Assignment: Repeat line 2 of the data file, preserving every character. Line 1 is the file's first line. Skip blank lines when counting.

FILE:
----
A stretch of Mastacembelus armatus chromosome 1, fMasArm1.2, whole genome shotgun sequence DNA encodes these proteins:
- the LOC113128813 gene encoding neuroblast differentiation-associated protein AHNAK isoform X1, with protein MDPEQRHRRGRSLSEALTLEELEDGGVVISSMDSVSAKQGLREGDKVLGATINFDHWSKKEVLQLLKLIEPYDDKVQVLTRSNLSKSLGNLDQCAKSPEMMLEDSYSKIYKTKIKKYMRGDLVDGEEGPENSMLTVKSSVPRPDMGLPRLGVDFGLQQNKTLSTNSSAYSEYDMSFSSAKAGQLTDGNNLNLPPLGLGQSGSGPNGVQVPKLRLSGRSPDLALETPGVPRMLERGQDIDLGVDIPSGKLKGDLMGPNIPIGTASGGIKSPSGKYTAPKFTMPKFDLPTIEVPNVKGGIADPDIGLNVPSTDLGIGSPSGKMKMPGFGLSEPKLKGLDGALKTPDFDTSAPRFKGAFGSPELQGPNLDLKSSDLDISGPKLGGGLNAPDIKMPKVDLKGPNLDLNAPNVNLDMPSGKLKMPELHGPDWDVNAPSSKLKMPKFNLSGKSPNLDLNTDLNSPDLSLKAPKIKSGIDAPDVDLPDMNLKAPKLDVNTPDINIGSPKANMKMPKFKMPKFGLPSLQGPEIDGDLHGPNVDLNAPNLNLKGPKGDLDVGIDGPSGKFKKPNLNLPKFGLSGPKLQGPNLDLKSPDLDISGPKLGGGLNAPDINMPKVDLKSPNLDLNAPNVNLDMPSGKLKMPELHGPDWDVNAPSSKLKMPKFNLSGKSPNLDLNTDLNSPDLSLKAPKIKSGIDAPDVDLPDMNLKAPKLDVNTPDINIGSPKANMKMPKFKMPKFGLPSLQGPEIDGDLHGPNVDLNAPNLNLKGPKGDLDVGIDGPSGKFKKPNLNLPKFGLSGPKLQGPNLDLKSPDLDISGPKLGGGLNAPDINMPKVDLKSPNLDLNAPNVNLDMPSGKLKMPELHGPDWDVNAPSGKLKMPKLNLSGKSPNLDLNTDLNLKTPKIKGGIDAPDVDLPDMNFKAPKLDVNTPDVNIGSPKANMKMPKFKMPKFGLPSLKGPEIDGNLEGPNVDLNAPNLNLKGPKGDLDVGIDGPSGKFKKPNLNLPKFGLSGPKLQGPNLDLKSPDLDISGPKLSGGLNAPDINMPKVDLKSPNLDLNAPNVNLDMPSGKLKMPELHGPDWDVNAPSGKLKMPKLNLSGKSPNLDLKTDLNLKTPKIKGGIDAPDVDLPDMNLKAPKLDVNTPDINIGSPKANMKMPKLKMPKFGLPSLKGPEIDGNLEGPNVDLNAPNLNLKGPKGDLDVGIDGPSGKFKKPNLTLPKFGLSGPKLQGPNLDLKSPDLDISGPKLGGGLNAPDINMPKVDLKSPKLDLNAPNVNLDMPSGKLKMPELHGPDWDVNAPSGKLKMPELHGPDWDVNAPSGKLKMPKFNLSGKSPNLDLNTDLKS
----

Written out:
- the LOC113128813 gene encoding neuroblast differentiation-associated protein AHNAK isoform X1, with protein MDPEQRHRRGRSLSEALTLEELEDGGVVISSMDSVSAKQGLREGDKVLGATINFDHWSKKEVLQLLKLIEPYDDKVQVLTRSNLSKSLGNLDQCAKSPEMMLEDSYSKIYKTKIKKYMRGDLVDGEEGPENSMLTVKSSVPRPDMGLPRLGVDFGLQQNKTLSTNSSAYSEYDMSFSSAKAGQLTDGNNLNLPPLGLGQSGSGPNGVQVPKLRLSGRSPDLALETPGVPRMLERGQDIDLGVDIPSGKLKGDLMGPNIPIGTASGGIKSPSGKYTAPKFTMPKFDLPTIEVPNVKGGIADPDIGLNVPSTDLGIGSPSGKMKMPGFGLSEPKLKGLDGALKTPDFDTSAPRFKGAFGSPELQGPNLDLKSSDLDISGPKLGGGLNAPDIKMPKVDLKGPNLDLNAPNVNLDMPSGKLKMPELHGPDWDVNAPSSKLKMPKFNLSGKSPNLDLNTDLNSPDLSLKAPKIKSGIDAPDVDLPDMNLKAPKLDVNTPDINIGSPKANMKMPKFKMPKFGLPSLQGPEIDGDLHGPNVDLNAPNLNLKGPKGDLDVGIDGPSGKFKKPNLNLPKFGLSGPKLQGPNLDLKSPDLDISGPKLGGGLNAPDINMPKVDLKSPNLDLNAPNVNLDMPSGKLKMPELHGPDWDVNAPSSKLKMPKFNLSGKSPNLDLNTDLNSPDLSLKAPKIKSGIDAPDVDLPDMNLKAPKLDVNTPDINIGSPKANMKMPKFKMPKFGLPSLQGPEIDGDLHGPNVDLNAPNLNLKGPKGDLDVGIDGPSGKFKKPNLNLPKFGLSGPKLQGPNLDLKSPDLDISGPKLGGGLNAPDINMPKVDLKSPNLDLNAPNVNLDMPSGKLKMPELHGPDWDVNAPSGKLKMPKLNLSGKSPNLDLNTDLNLKTPKIKGGIDAPDVDLPDMNFKAPKLDVNTPDVNIGSPKANMKMPKFKMPKFGLPSLKGPEIDGNLEGPNVDLNAPNLNLKGPKGDLDVGIDGPSGKFKKPNLNLPKFGLSGPKLQGPNLDLKSPDLDISGPKLSGGLNAPDINMPKVDLKSPNLDLNAPNVNLDMPSGKLKMPELHGPDWDVNAPSGKLKMPKLNLSGKSPNLDLKTDLNLKTPKIKGGIDAPDVDLPDMNLKAPKLDVNTPDINIGSPKANMKMPKLKMPKFGLPSLKGPEIDGNLEGPNVDLNAPNLNLKGPKGDLDVGIDGPSGKFKKPNLTLPKFGLSGPKLQGPNLDLKSPDLDISGPKLGGGLNAPDINMPKVDLKSPKLDLNAPNVNLDMPSGKLKMPELHGPDWDVNAPSGKLKMPELHGPDWDVNAPSGKLKMPKFNLSGKSPNLDLNTDLKS